I’ve talked about this in speeches often, but I realize that I’ve not covered it on my site, so here you go.
Making waves with email marketing
Many people look at “making waves” as a bad thing. It’s used to describe the creation of a disturbance or controversy. Today however, the only disturbance we’re discussing is the way to make favorable changes to your email marketing program.
Since the majority of email relationships begin at your website, there’s a need to not only have your landing pages designed with the intent of converting, it’s also important to have pages designed to facilitate the email relationship.
In this article I will discuss five areas of email marketing that represent a better user experience. These elements of email marketing are often website based, and will help email marketers develop better relationships with their audience members.
Using good journalism to build your email marketing list
With balanced content, audience members will be more apt to sign up for updates through email newsletters.
Google’s Penguin update, which rolled out in late April, brings a major question to mind: How balanced should my content creation be?
As we’ve seen, Google is hitting some websites hard, making them lose significant amounts of search traffic in the process. And in some of these instances, it doesn’t appear that black hat SEO is present. It does seem however, that Google is forcing content creators and digital publishers to go out and do a better job as a journalist.
For instance, one of the activities being penalized by Google is unnatural linking. This may include an excessive amount of affiliate links, exact match anchor text links, and cross-linking from your other sites.
These linking endeavors don’t really scream black hat SEO, but at the same time, they aren’t journalistically sound. Good journalists find multiple sources in their marketplace and they provide strong commentary on the breaking news that others share. They aren’t myopic.
The 14 best words that get people to open email
Last week I watched The Science of Email Marketing hosted by an analytics nerd I admire, Dan Zarella.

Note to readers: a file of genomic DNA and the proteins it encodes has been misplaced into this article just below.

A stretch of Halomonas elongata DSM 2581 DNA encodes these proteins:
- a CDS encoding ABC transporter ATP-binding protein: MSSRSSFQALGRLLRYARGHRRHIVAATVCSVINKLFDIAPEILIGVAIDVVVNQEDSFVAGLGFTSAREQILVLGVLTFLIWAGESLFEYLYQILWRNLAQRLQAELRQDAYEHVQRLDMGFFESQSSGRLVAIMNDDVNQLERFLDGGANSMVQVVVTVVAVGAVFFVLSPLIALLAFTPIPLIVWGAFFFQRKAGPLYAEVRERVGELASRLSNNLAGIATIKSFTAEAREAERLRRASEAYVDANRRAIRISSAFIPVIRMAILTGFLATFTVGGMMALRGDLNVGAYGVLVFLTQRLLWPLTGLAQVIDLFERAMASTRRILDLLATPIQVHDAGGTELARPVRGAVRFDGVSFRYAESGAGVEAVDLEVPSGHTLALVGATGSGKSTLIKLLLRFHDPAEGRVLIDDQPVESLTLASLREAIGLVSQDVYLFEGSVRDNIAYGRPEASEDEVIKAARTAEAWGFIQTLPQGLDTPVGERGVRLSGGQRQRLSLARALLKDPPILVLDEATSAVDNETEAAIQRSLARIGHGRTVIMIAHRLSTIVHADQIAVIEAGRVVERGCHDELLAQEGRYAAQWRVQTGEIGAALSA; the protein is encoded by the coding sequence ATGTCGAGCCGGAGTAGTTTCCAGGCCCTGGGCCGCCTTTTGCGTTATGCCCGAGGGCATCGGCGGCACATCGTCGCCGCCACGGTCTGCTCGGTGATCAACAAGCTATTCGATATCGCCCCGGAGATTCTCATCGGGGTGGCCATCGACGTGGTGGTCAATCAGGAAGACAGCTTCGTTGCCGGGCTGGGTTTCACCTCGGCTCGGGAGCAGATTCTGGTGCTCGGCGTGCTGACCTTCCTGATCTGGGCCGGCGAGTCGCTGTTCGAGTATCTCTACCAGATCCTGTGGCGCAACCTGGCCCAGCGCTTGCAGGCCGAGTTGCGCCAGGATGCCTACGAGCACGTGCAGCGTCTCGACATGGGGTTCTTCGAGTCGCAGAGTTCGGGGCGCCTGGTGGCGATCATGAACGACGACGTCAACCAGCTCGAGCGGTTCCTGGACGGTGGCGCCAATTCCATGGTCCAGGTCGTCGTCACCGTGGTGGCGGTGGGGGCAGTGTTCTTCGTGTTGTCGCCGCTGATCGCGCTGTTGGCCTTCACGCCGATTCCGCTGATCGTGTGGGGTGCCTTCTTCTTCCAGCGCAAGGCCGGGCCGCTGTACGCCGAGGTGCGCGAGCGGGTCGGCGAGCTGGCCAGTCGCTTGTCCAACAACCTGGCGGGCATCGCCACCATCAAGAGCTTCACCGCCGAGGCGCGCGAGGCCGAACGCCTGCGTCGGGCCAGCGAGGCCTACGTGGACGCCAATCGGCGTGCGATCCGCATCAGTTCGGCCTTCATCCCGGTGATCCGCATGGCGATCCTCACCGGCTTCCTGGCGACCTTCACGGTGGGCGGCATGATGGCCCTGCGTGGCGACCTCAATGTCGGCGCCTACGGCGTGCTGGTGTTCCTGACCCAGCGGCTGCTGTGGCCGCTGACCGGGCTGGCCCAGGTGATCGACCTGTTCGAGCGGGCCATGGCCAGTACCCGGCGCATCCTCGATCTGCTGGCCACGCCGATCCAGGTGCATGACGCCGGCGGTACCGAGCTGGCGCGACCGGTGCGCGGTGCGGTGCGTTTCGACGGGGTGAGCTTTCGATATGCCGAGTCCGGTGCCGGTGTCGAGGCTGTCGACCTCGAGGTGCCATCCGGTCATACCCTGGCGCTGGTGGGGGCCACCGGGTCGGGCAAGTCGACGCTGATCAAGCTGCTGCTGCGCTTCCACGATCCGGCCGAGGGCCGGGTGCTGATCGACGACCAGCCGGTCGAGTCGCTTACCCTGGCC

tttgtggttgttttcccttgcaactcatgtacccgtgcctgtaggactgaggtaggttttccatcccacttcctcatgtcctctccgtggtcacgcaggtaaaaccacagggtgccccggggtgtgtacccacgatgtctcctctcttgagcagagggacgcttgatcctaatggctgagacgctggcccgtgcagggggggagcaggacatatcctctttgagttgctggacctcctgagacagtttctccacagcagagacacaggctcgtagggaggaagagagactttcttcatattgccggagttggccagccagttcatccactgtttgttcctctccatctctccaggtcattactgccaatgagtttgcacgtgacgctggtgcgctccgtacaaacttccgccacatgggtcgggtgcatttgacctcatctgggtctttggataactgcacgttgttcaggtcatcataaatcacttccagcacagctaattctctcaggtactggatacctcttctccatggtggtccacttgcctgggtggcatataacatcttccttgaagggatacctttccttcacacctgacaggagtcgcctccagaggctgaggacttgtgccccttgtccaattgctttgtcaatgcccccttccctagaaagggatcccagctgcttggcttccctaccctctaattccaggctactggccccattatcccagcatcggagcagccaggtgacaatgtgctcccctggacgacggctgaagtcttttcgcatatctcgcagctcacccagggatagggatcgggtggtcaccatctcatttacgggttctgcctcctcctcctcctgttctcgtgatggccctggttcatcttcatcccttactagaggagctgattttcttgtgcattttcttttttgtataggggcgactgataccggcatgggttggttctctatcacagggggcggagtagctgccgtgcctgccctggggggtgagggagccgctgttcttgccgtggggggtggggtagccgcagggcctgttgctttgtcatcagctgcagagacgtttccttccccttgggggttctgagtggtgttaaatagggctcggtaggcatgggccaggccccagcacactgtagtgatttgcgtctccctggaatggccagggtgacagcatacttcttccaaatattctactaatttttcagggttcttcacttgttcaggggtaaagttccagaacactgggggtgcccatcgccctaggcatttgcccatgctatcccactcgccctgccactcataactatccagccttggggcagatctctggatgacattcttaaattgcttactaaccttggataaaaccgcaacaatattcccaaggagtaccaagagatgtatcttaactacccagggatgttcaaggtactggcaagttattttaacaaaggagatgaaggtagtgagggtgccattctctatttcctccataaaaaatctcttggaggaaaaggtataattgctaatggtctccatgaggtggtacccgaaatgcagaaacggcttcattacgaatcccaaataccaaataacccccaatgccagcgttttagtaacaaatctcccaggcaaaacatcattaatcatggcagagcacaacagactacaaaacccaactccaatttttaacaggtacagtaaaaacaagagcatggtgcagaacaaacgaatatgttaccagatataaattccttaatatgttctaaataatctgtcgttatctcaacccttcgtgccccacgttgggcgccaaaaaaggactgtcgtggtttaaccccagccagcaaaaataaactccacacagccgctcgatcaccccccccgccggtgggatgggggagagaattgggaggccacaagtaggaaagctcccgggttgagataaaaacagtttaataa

In the webinar, he said bluntly, “I would rather have an email subscriber than a Twitter follower.” We’d like to think it’s because email subscribers respond better to promotions, but according to Dan’s presentation, email and Twitter are almost equal in terms of lead generation. Still, our Twitter followers are often fair weather friends, aren’t they?
Dan reminded businesses that since 88% of people use their work email as their main email address, so email subject lines can’t be boring. ”You’re competing with baby pictures and invitations to dinner,” he said.
Boring, jargon-y words like “evaluation,” “soon,” “administration,” “liked,” “please,” “minutes” and “enjoyed” were the most common in top unopened emails.
15 email marketing tips from 3 top email gurus
Looking for some help with email marketing? Here are a few tips that may help you not only get your emails opened, but might also help capture your readers attention after opening.
The four words that will get your email opened:
“You are not alone” In
two and a half years of sending all kinds of emails to all kinds of lists, the simple phrase “You are not alone” is the most-opened subject line I’ve ever seen — by far.
Because Aweber counts each email that’s been opened, even if they’re from the same user, that single subject line has had an average open rate of 90%, and has surpassed the 100% mark several times.
Using video in conjunction with email marketing
Email marketing is used by 78% of marketers. Similarly, email newsletters are used by 59% of marketers. These stats were reported by eMarketer, and they came from a survey from Chief Marketer, which was released in late April. Out of all the marketing efforts listed, email marketing and email newsletters were used the most.
The popularity of email marketing is clear. Marketers and consumers both use the medium. And as opportunities develop, email marketing takes on new potential.
One such opportunity is using email to share video content. Since videos are rarely, if ever, placed directly in emails, email marketers need to use another way to utilize the growing popularity behind video. As it currently stands, video is hovering on mass-market status. eMarketer predicts spending on online video advertising alone will reach $3.12 billion in 2012. This is an increase of 54.7% since 2011.